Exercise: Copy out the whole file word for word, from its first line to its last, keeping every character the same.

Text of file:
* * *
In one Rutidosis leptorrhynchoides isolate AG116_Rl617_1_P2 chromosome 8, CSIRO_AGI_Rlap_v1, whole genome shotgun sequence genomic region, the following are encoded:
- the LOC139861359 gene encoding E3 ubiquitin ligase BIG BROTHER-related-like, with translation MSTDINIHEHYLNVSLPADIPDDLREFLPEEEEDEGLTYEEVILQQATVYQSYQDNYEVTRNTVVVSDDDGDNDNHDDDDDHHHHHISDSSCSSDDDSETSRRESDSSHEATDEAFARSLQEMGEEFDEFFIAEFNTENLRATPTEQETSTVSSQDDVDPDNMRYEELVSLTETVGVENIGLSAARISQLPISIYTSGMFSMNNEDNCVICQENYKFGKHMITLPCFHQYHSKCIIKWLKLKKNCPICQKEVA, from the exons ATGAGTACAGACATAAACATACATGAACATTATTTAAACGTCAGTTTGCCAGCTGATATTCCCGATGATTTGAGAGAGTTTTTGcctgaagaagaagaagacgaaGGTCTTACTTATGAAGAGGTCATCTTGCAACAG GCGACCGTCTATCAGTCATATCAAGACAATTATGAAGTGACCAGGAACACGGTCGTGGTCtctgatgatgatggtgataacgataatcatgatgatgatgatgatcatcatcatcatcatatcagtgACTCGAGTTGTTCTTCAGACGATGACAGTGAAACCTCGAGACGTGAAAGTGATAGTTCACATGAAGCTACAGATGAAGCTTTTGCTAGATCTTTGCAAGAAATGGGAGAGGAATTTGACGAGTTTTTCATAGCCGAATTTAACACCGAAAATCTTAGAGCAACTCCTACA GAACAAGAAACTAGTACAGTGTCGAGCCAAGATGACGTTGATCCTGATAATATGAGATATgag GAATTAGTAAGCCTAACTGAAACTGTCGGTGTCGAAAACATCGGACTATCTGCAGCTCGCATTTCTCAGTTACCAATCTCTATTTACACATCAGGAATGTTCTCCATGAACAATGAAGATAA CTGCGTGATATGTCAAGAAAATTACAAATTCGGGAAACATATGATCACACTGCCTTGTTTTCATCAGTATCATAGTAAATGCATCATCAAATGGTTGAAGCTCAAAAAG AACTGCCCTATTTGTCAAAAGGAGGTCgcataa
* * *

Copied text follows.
In one Rutidosis leptorrhynchoides isolate AG116_Rl617_1_P2 chromosome 8, CSIRO_AGI_Rlap_v1, whole genome shotgun sequence genomic region, the following are encoded:
- the LOC139861359 gene encoding E3 ubiquitin ligase BIG BROTHER-related-like, with translation MSTDINIHEHYLNVSLPADIPDDLREFLPEEEEDEGLTYEEVILQQATVYQSYQDNYEVTRNTVVVSDDDGDNDNHDDDDDHHHHHISDSSCSSDDDSETSRRESDSSHEATDEAFARSLQEMGEEFDEFFIAEFNTENLRATPTEQETSTVSSQDDVDPDNMRYEELVSLTETVGVENIGLSAARISQLPISIYTSGMFSMNNEDNCVICQENYKFGKHMITLPCFHQYHSKCIIKWLKLKKNCPICQKEVA, from the exons ATGAGTACAGACATAAACATACATGAACATTATTTAAACGTCAGTTTGCCAGCTGATATTCCCGATGATTTGAGAGAGTTTTTGcctgaagaagaagaagacgaaGGTCTTACTTATGAAGAGGTCATCTTGCAACAG GCGACCGTCTATCAGTCATATCAAGACAATTATGAAGTGACCAGGAACACGGTCGTGGTCtctgatgatgatggtgataacgataatcatgatgatgatgatgatcatcatcatcatcatatcagtgACTCGAGTTGTTCTTCAGACGATGACAGTGAAACCTCGAGACGTGAAAGTGATAGTTCACATGAAGCTACAGATGAAGCTTTTGCTAGATCTTTGCAAGAAATGGGAGAGGAATTTGACGAGTTTTTCATAGCCGAATTTAACACCGAAAATCTTAGAGCAACTCCTACA GAACAAGAAACTAGTACAGTGTCGAGCCAAGATGACGTTGATCCTGATAATATGAGATATgag GAATTAGTAAGCCTAACTGAAACTGTCGGTGTCGAAAACATCGGACTATCTGCAGCTCGCATTTCTCAGTTACCAATCTCTATTTACACATCAGGAATGTTCTCCATGAACAATGAAGATAA CTGCGTGATATGTCAAGAAAATTACAAATTCGGGAAACATATGATCACACTGCCTTGTTTTCATCAGTATCATAGTAAATGCATCATCAAATGGTTGAAGCTCAAAAAG AACTGCCCTATTTGTCAAAAGGAGGTCgcataa